A group of budding physicists from Grŵp Llandrillo Menai got the opportunity to carry out a range of experiments on a recent trip to the renowned Photonics Academy of Wales.
Twelve A-level students (six from the Pwllheli campus and six from Dolgellau) visited the Photonics Academy of Wales at Bangor University over two days, where they were given an inspirational talk by Professor Ray Davies, who is the director of the academy.
The students also got the chance to carry out various experiments and delve into some of the 400-plus inventions that have been developed at the academy. Professor Davies defines Photonics as
the manipulation, control and detection of light energy.
Opto-electronics is a huge sector and we are trying to ensure that it continues to thrive and that there is a flow of young people coming through from our schools, colleges and universities. Those who do qualify usually walk straight into jobs.
Professor Davies aims to change teenagers' perceptions that physics - and, by implication, photonics - is a boring subject to be avoided at school and college at all costs. He does this by showing students how to use photonics to create solutions to everyday problems.
We don't always know whether lasers are the best way to do something - but by building a prototype we can find out,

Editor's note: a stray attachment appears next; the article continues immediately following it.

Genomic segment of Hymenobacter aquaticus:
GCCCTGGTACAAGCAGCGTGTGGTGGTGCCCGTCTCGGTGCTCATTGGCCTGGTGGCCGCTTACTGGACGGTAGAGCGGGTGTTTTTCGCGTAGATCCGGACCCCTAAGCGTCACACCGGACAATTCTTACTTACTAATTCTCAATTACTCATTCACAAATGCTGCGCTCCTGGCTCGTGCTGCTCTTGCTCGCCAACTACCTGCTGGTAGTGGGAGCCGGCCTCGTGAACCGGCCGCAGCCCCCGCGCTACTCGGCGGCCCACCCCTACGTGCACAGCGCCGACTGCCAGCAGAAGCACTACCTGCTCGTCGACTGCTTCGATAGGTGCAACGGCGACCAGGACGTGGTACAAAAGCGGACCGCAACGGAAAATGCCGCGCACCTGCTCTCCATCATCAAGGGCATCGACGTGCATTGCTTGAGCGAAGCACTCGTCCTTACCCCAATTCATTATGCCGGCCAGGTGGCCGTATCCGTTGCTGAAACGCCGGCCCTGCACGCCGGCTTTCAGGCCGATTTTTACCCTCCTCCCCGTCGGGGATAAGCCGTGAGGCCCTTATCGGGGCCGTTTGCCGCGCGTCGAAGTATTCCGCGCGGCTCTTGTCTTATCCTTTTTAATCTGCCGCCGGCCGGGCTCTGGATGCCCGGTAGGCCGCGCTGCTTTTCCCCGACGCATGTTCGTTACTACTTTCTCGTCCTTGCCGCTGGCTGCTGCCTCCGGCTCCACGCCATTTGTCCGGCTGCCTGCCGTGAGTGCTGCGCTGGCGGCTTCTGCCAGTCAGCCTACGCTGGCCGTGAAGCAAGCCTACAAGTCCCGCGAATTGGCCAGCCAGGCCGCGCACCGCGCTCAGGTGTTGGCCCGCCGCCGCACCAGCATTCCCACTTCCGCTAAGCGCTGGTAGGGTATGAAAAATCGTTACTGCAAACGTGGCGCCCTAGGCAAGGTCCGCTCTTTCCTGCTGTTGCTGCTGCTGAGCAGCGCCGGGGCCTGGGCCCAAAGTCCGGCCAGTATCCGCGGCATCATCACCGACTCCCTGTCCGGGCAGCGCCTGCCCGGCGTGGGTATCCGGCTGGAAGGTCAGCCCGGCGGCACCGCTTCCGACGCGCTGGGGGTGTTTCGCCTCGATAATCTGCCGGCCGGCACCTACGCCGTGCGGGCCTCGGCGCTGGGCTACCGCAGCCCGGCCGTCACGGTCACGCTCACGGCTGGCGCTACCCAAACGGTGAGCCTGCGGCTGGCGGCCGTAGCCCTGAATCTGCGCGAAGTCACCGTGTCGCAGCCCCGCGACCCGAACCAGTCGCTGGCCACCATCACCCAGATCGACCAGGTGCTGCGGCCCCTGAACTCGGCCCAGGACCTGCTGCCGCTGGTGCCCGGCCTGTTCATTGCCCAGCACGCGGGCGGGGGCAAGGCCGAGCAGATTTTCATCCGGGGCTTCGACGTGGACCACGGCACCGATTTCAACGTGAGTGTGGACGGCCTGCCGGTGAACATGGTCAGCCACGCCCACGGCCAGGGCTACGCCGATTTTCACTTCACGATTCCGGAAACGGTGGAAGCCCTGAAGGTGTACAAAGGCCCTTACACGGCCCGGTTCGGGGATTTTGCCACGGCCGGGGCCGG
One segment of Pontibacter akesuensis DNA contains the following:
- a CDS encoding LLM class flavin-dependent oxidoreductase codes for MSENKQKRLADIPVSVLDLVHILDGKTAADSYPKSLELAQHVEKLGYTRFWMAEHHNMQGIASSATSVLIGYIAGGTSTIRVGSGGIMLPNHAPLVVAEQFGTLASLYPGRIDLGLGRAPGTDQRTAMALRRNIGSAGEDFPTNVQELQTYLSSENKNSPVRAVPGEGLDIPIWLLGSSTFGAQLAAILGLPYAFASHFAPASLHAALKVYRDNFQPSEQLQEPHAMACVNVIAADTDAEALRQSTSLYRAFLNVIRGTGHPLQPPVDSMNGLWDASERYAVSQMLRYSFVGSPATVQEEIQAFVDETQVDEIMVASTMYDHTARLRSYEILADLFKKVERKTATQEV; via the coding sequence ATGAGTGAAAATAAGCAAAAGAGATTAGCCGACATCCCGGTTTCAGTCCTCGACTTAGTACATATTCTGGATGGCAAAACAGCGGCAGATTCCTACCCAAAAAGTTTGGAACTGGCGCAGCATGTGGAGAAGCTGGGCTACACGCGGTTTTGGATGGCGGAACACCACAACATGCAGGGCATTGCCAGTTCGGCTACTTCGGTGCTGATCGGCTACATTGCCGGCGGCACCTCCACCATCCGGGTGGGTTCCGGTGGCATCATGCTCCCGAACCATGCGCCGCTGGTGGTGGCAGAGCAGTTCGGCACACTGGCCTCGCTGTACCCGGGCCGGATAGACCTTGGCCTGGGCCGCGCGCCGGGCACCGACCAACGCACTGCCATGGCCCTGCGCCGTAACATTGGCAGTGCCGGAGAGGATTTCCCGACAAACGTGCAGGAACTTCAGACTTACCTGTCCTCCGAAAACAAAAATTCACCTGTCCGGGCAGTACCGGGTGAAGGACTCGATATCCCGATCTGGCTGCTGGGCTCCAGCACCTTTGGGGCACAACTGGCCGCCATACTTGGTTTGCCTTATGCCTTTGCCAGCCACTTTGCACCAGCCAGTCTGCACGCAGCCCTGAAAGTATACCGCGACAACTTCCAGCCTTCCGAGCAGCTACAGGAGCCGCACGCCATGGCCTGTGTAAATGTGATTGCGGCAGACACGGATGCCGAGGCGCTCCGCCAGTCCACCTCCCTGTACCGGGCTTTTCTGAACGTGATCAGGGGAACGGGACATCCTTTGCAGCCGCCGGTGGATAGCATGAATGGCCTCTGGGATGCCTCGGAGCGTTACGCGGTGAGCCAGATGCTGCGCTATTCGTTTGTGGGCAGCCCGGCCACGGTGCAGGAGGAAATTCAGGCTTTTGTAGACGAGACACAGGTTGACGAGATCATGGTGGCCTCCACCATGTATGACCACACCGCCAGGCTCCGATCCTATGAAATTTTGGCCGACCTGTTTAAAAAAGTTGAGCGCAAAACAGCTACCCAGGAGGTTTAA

added Professor Davies.
The students were amazed with some of the applications of the devices. The visit left them inspired to integrate what they had learnt into their electronics project work at college.
Dolgellau campus-based student Jac Ison said:
It was a very interesting way to learn something new. I learnt 1+1 is anything between 0 and 4 when applied to photons! I have also learnt that there are lots of applications for the use of physics and electronics.
Classmate Will Payne added:
On the trip I found out a lot of useful information about lasers. The topic really interested me and I feel like I may do something in the future to do with lasers.
Pwllheli campus student, Cyril Jacob, added:
I learnt that I can do a lot of different and amazing stuff with polarised filters and lasers. The most interesting thing was the bank safe vault which used polarised filters at an angle to open the said vault. It definitely made me think about photonics and I won't be surprised if I was to pursue a career in photonics in the future.
For more information about courses at Coleg Meirion-Dwyfor's Pwllheli and Dolgellau campuses, visit www.gllm.ac.uk/courses